I’m not writing this to place any “blame” on my parents or to find an excuse for not pursue my “big dreams.” I know that my parents encouraged me to be smart, strong and independent. And they did so because their experience in starting all over in a new country taught them that security and stability in life was important.

I want to be clear here (because Mom, I know you’re reading this) … This “choosing stability over dreams” isn’t the reason for this post. Nope, really it’s going back to that video. And Randy’s parents. And his relationship with them. It’s those things that made it crystal clear to me what my childhood dream was … and that dream wasn’t necessarily to have a career that I was successful AND happy with. Rather, that dream was to grow up to be a warm, caring person who was sensitive to others’ needs … yet still be strong and independent-minded to nurture, not only herself, but others.

I think I managed to take care of the warm, caring person (at least I hope so) through my profession in Nursing. I also think I managed to remain strong and independent. The thing I’m missing is that nurturing part … particularly the nurturing as it pertains to children.

And that’s the dream that I’m still missing … to be that parent, that mother, who, not only nurtures and cares for her child, but also encourages her child to dream … and to dream big.

Okay, so that’s nothing all too revealing. Especially given what the basis of my blog is about. But watching this video … and particularly the real reason Ran.dy Pa.usch wrote this lecture, really really REALLY affected me. It was certainly something that once again pulled on my imaginary apron strings.

I encourage you all to watch the ten-minute video below and tell me what you think. What are were your childhood dreams? And are you living them now?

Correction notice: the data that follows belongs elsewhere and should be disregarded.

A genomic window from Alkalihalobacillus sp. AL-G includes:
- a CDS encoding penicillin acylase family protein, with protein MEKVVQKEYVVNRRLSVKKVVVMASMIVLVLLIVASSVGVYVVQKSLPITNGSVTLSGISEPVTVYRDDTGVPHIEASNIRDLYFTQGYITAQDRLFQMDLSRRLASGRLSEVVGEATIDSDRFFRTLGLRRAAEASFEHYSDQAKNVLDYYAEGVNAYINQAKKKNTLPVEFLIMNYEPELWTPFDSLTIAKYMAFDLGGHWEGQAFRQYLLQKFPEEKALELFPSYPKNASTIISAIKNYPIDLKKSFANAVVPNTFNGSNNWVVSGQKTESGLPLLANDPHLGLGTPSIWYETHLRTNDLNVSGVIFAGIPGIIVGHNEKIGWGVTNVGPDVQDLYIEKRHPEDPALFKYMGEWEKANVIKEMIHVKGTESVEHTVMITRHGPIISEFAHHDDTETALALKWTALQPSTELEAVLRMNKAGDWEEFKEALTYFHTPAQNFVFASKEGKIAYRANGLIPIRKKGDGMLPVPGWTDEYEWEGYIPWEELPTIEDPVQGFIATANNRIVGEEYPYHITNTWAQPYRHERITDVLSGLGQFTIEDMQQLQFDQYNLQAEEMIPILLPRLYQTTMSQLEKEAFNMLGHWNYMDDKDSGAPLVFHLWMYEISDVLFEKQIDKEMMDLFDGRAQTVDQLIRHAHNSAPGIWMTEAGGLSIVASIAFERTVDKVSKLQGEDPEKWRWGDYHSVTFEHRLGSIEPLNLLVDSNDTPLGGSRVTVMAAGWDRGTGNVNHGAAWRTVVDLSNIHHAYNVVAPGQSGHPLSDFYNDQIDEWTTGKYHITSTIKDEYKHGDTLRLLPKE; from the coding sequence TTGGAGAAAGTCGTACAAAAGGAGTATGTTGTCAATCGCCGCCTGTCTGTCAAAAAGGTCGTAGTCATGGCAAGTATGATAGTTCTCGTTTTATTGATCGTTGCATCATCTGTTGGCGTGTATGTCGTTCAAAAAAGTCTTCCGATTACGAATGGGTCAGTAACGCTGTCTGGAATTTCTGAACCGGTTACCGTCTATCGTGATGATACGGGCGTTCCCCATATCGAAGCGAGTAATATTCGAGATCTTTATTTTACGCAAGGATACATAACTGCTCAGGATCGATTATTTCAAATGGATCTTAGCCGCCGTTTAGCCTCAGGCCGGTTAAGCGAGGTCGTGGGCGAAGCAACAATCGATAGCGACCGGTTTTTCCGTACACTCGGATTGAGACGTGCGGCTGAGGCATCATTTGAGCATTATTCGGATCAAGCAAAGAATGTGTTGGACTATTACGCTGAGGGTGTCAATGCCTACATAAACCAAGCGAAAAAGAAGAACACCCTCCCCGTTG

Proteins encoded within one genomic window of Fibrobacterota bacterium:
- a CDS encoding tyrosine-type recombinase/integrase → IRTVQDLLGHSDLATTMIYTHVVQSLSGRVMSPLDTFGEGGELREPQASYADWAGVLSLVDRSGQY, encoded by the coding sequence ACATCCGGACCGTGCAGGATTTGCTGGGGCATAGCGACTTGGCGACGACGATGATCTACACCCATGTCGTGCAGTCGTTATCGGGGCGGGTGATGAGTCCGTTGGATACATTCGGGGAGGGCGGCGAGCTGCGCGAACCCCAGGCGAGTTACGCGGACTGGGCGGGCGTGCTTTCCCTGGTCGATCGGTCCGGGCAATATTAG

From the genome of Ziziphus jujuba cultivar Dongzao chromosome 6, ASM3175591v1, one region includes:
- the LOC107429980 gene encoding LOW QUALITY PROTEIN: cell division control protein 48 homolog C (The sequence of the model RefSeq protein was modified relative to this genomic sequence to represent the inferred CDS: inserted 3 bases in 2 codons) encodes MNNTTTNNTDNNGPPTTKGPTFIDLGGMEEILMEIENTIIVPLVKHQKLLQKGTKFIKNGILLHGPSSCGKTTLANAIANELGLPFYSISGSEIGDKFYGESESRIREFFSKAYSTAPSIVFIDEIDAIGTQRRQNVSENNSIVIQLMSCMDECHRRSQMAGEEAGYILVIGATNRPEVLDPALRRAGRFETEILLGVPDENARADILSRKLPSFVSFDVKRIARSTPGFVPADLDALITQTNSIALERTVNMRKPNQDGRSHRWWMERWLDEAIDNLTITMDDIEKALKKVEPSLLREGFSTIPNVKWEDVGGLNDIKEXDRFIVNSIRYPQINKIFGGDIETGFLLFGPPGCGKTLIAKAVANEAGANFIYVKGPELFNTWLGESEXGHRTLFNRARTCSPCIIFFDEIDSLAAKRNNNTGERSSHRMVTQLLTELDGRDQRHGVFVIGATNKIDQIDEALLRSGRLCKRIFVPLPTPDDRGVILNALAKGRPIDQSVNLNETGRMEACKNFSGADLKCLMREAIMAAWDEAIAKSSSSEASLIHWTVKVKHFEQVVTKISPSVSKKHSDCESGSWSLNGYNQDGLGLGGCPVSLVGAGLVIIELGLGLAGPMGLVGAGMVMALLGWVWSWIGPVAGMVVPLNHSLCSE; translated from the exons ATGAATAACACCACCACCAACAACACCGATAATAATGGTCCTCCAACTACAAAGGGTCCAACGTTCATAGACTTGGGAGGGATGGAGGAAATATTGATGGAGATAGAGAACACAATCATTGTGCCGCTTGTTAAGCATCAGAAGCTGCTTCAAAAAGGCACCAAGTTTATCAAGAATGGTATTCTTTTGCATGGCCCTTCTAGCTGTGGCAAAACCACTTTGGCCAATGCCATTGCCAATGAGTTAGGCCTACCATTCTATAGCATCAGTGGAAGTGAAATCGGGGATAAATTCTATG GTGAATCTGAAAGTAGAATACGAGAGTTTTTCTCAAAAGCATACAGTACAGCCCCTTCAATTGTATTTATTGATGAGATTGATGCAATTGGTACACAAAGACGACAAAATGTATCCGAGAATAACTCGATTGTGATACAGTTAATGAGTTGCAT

If you’d like to read a follow up on this post, click here!

0 Replies to “Childhood Dreams”

  1. First off, love the keytar.

    I think a lot of first-generation North Americans face similar pressures. Two close friends with parents from E. Europe had to fight tooth and nail to get their folks to understand that they could make a living doing something beside medicine and engineering. It’s hard for us long-time (and/or white) Americans to understand that pressure, but now I think I get it a tiny bit. It’s a mighty force to grapple with.

    My childhood dream was to be a writer and a singer. I do plenty of both now, and have done both professionally. In college, I wanted to be a pro performer of some kind, but in the end, my intellect wasn’t satisfied, I didn’t really like “scenes” and the hanging out required, and frankly I hated being on stage.

    I’ve chosen, after many years of exploring various options, a career that allows me to be an intellectual while still sort of helping people somewhat as a teacher. I still have my dreams, and they seem more doable, now that I’ve gotten some chips off my shoulder about having to be recognized, brilliant, paid handsomely, etc. I want to do them for me.

  2. Well, according to my blurb at the end of the wrote in 2nd grade, I wanted to be a singer. Seeing as I am slightly tone deaf, I am trying to let that one go. I think my problem was, and still is, that I want to do everything. So I end up doing nothing.

  3. I can say that you have the nurturing part down pat. I haven’t ever seen you around children (heck, I’ve never seen you period)- but I can say from my blogging experience that you know how to care for people. I am grateful to know you, even it it’s via the web.

    As for my childhood dream? I was going to be an astronaut. And then the whole Challenger thing happened and I ran the other way. Fast.

    After that, well, I think I’ll have to go with the gal’s opinion above my comment… I wanted to do everything. Still do. And because that sort of thing overwhelms me, I end up sitting in front of the computer instead of taking those big steps towards a different direction. Plus I love in a super- dooper small community where change tends to take a lot more effort than I think is worth. Plus, well, I’m a bit afraid of change. Hmmm. Now you have my head going in circles.

  4. Hi there – I’m a newbie to wordpress and just recently came across your blog on the IVF tags. Just wanted to say that, as a fellow filipina-american going through infertility, I can totally relate to your posts. So much so, that I could have written them myself! Wishing you lots & lots of luck on your baby quest. Looking forward to coming across more of your great reads! 🙂